Campus nursing services. Page 3.

Report says car theft
in Washtenaw County at
a five-year high
By Alice Robinson
Daily Staff Reporter
The Michigan Association of
Insurance Agents released a report
this week stating that auto theft in
Washtenaw County increased by 4.3
percent last year.
The report also stated that auto theft
for the entire state was at its highest in
five years, largely due to an increase in
stolen cars in Detroit.
Ann Arbor Police Sgt. Larry Jerue
said auto theft can result from a variety
of motives. "It's difficult to say what the
motive sometimes may be," Jerue said.
He pointed out that joy riding and
obtaining auto parts are two likely
motives for stealing cars.
"Any unauthorized driving away
of the automobile belonging to
(another) is considered auto theft,"
Jerue said. "There's certainly differ-
ent styles of auto theft."
Jerue said a student borrowing a
friend's car and not returning it falls

under the definition of auto theft.
AAPD Lt. David Lovell said
police officers always keep their
eyes open for stolen vehicles when
cruising around Ann Arbor.
"We arrest the driver if he's dri-
ving a stolen car," he said.
The Michigan Association of
Insurance Agents, which issued the
report, is a trade group that works out
of Lansing.
Despite the overall increase in
Washtenaw County in 1996, the
Department of Public Safety docu-
mented only 29 University car thefts
last year, representing a sharp
dropoff from 1995, when 47 car
thefts were reported.
Despite the trade group's find-
ings, students who drive on and
around campus say they do not take
many precautions to avoid auto
theft.
"I just lock my doors, that's about
it," said Kinesiology sophomore
Chad Henman, who said he drives
from home to class every day.
"I don't think it's common
(because) I don't hear much about
it," he said
See CARS, Page 7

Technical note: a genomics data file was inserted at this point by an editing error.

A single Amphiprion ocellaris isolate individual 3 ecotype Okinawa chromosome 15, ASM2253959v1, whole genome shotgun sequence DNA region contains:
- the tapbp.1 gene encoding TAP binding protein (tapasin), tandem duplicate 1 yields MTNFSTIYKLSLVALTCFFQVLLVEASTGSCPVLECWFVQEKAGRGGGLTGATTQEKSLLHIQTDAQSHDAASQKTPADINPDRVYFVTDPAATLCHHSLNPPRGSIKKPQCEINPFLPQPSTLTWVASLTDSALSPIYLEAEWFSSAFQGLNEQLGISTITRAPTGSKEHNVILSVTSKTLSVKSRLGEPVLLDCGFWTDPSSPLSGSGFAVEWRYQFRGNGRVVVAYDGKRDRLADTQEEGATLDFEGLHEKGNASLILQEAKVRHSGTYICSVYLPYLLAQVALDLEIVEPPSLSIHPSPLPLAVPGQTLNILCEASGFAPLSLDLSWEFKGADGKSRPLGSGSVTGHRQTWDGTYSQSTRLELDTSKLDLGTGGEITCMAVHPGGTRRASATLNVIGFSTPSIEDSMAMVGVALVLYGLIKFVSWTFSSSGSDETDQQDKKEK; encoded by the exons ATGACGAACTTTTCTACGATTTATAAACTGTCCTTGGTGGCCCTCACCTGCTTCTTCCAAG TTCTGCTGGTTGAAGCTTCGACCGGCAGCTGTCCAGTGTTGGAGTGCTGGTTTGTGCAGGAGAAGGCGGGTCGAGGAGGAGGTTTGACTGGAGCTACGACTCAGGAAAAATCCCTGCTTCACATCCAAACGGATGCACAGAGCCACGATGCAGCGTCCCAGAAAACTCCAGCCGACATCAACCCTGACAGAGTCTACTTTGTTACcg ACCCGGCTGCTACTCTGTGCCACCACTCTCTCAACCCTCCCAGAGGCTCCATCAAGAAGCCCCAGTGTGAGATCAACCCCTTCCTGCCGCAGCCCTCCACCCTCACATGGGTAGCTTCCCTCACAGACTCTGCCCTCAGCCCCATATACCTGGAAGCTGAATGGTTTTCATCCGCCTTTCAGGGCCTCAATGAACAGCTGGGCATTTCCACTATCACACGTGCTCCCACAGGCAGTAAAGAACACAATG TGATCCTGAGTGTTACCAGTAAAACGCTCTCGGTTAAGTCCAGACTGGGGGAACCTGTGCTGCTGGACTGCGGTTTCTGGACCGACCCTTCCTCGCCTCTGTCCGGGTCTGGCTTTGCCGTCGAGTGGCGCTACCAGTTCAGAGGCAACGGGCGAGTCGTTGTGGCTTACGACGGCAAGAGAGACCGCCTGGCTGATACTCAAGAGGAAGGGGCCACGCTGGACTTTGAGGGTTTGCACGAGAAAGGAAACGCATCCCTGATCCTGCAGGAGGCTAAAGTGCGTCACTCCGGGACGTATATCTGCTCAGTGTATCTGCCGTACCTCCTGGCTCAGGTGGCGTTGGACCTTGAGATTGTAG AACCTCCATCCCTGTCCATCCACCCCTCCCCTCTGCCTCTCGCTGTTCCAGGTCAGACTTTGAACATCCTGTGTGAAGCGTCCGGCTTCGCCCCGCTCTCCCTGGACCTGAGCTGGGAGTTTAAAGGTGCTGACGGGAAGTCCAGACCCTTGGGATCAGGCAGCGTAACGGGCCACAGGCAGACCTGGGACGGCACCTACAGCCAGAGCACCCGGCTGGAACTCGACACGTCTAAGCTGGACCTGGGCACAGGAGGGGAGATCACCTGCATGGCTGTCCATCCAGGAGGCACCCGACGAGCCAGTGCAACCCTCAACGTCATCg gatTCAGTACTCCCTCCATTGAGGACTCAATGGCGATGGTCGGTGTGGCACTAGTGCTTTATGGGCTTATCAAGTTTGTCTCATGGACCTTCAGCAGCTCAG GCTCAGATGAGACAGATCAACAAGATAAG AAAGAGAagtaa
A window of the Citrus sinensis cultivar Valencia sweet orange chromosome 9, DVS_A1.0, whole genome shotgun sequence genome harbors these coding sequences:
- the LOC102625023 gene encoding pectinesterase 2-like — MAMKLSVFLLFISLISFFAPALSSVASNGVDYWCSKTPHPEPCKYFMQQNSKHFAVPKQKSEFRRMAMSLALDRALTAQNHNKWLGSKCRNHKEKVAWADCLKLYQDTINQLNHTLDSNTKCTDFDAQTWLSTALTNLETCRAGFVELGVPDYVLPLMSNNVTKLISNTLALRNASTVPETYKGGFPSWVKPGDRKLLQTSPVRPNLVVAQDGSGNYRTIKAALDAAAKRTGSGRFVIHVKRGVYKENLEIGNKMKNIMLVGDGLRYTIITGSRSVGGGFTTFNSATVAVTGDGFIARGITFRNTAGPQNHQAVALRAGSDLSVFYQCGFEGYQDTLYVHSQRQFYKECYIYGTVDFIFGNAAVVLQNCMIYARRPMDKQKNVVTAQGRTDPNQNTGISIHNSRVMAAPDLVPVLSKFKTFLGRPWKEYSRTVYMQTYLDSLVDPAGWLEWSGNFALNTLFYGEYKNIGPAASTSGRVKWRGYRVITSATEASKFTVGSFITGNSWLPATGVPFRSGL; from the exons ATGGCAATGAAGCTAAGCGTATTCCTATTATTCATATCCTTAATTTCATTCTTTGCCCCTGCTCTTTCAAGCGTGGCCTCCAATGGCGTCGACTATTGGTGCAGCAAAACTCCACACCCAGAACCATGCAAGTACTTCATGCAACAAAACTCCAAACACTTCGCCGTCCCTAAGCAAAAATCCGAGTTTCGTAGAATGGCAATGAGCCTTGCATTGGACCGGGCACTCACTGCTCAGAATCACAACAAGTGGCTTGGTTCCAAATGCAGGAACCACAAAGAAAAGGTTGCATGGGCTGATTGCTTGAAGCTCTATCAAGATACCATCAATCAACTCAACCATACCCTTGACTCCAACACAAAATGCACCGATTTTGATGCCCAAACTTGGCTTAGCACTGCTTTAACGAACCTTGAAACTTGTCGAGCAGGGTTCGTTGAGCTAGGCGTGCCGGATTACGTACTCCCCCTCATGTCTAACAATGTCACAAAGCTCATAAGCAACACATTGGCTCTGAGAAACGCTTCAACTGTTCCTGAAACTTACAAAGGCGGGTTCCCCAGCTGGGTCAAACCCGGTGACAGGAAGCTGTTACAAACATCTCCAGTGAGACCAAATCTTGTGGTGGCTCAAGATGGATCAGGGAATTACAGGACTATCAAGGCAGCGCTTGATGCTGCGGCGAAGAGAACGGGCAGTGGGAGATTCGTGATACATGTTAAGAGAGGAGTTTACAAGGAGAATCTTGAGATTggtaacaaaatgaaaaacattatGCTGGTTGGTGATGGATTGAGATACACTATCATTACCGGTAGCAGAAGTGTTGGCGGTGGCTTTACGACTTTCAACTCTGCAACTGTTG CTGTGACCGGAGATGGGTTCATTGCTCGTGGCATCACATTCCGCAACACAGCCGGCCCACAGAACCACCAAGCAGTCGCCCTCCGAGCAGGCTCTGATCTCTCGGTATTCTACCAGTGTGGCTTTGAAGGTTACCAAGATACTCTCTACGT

'U' researcher links magazine
images to eating disorders

Gerard Cohen.rignaud
Staff Reporter
From Melrose Place to Mademoiselle
magazine, media images of glamorous-
ly thin women permeate popular cul-
ture. According to recently published
research by communications studies
assistant Prof. Kristen Harrison, the
media may share part of the blame for
eating disorders and other unhealthy
obsessions in women.
"The obsession with being thin is a
ural trend that the media are capital-
izing on," Harrison said. "Young kids
watch a lot of TV and they are influ-
enced by what they see. I think media
images play a big role in the way
women think they should be."
Harrison surveyed 232 female under-
graduate students at the University of

The findings, which were recently
published in the Journal of
Communication and the Journal of
Broadcasting and Electronic Media,
also show that women who frequently
read fashion magazines are more likely
than occasional readers to possess "a
drive for thinness" and dissatisfaction
with their bodies.
Harrison's research indicates that
media exposure accounts for about 5-10
percent of eating disorder problems.
"The mass media is one of many
problematic causes," Harrison said.
"When you're dealing with an epidem-
ic type of problem, something that is
responsible for 5 to 10 (percent) is a
significant factor."
The findings also indicate that about
15 percent of surveyed women meet the

female students agree with the findings,
saying the media's role is critical in
women's perception of their own bodies.
"I think that popular culture has a
very negative impact on women's body
image because they set unrealistic and
unattainable standards for women," said
LSA senior Monisha Shetty. "A lot of
these images are put forth as ideals.
They can undermine self-esteem and
make young women feel inadequate."
Other students said the impact of the
media depends on an individual's reaction.
"I think it depends on what kind of
person you are," said LSA junior Sara
Parent. "Some people are very confi-
dent and will not be affected at all.
Others look at the images and think
they're not meeting the perfect stan-
dards the world sets."